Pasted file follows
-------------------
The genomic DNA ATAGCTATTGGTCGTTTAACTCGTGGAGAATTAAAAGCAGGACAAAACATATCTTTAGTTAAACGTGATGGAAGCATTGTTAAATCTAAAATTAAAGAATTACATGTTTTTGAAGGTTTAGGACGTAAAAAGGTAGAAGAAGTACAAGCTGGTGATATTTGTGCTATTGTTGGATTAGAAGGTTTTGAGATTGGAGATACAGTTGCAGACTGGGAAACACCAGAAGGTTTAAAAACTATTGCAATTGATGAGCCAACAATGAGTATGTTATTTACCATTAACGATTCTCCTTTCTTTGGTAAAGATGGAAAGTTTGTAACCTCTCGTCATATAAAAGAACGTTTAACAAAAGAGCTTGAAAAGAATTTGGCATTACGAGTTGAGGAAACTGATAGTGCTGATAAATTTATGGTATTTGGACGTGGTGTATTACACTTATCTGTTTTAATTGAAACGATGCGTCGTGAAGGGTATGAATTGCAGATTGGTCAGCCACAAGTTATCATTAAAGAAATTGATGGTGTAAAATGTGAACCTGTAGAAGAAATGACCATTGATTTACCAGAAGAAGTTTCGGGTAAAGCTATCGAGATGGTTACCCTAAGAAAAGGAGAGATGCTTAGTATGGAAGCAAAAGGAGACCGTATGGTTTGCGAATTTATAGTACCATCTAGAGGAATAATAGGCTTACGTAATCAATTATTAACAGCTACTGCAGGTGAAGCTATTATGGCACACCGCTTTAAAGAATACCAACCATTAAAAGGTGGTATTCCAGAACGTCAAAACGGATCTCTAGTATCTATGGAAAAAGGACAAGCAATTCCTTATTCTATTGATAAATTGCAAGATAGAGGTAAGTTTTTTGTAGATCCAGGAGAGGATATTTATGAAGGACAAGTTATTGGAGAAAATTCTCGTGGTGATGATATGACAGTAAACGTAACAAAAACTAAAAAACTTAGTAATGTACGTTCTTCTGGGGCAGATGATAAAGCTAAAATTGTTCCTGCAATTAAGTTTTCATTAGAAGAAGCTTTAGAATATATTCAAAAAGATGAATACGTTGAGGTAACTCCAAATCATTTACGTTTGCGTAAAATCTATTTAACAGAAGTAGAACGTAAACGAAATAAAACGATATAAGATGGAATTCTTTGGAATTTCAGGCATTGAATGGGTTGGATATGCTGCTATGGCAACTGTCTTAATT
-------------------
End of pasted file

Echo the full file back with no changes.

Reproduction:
The genomic DNA ATAGCTATTGGTCGTTTAACTCGTGGAGAATTAAAAGCAGGACAAAACATATCTTTAGTTAAACGTGATGGAAGCATTGTTAAATCTAAAATTAAAGAATTACATGTTTTTGAAGGTTTAGGACGTAAAAAGGTAGAAGAAGTACAAGCTGGTGATATTTGTGCTATTGTTGGATTAGAAGGTTTTGAGATTGGAGATACAGTTGCAGACTGGGAAACACCAGAAGGTTTAAAAACTATTGCAATTGATGAGCCAACAATGAGTATGTTATTTACCATTAACGATTCTCCTTTCTTTGGTAAAGATGGAAAGTTTGTAACCTCTCGTCATATAAAAGAACGTTTAACAAAAGAGCTTGAAAAGAATTTGGCATTACGAGTTGAGGAAACTGATAGTGCTGATAAATTTATGGTATTTGGACGTGGTGTATTACACTTATCTGTTTTAATTGAAACGATGCGTCGTGAAGGGTATGAATTGCAGATTGGTCAGCCACAAGTTATCATTAAAGAAATTGATGGTGTAAAATGTGAACCTGTAGAAGAAATGACCATTGATTTACCAGAAGAAGTTTCGGGTAAAGCTATCGAGATGGTTACCCTAAGAAAAGGAGAGATGCTTAGTATGGAAGCAAAAGGAGACCGTATGGTTTGCGAATTTATAGTACCATCTAGAGGAATAATAGGCTTACGTAATCAATTATTAACAGCTACTGCAGGTGAAGCTATTATGGCACACCGCTTTAAAGAATACCAACCATTAAAAGGTGGTATTCCAGAACGTCAAAACGGATCTCTAGTATCTATGGAAAAAGGACAAGCAATTCCTTATTCTATTGATAAATTGCAAGATAGAGGTAAGTTTTTTGTAGATCCAGGAGAGGATATTTATGAAGGACAAGTTATTGGAGAAAATTCTCGTGGTGATGATATGACAGTAAACGTAACAAAAACTAAAAAACTTAGTAATGTACGTTCTTCTGGGGCAGATGATAAAGCTAAAATTGTTCCTGCAATTAAGTTTTCATTAGAAGAAGCTTTAGAATATATTCAAAAAGATGAATACGTTGAGGTAACTCCAAATCATTTACGTTTGCGTAAAATCTATTTAACAGAAGTAGAACGTAAACGAAATAAAACGATATAAGATGGAATTCTTTGGAATTTCAGGCATTGAATGGGTTGGATATGCTGCTATGGCAACTGTCTTAATT